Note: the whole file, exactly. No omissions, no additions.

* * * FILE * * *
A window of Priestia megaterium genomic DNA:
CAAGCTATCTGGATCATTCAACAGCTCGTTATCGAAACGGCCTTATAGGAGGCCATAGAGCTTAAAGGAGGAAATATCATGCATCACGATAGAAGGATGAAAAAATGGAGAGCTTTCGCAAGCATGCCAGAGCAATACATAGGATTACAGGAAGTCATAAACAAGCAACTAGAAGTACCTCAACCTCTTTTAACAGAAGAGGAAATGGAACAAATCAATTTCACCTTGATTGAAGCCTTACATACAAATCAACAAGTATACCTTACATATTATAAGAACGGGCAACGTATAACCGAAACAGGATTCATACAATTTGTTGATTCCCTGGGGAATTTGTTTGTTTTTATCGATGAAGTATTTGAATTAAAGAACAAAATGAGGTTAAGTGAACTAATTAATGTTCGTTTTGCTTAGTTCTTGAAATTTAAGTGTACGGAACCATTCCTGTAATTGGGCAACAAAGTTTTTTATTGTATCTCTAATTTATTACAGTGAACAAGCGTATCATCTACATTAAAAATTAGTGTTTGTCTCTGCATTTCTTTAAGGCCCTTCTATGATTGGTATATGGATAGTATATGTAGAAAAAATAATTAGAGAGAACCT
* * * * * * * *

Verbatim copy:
A window of Priestia megaterium genomic DNA:
CAAGCTATCTGGATCATTCAACAGCTCGTTATCGAAACGGCCTTATAGGAGGCCATAGAGCTTAAAGGAGGAAATATCATGCATCACGATAGAAGGATGAAAAAATGGAGAGCTTTCGCAAGCATGCCAGAGCAATACATAGGATTACAGGAAGTCATAAACAAGCAACTAGAAGTACCTCAACCTCTTTTAACAGAAGAGGAAATGGAACAAATCAATTTCACCTTGATTGAAGCCTTACATACAAATCAACAAGTATACCTTACATATTATAAGAACGGGCAACGTATAACCGAAACAGGATTCATACAATTTGTTGATTCCCTGGGGAATTTGTTTGTTTTTATCGATGAAGTATTTGAATTAAAGAACAAAATGAGGTTAAGTGAACTAATTAATGTTCGTTTTGCTTAGTTCTTGAAATTTAAGTGTACGGAACCATTCCTGTAATTGGGCAACAAAGTTTTTTATTGTATCTCTAATTTATTACAGTGAACAAGCGTATCATCTACATTAAAAATTAGTGTTTGTCTCTGCATTTCTTTAAGGCCCTTCTATGATTGGTATATGGATAGTATATGTAGAAAAAATAATTAGAGAGAACCT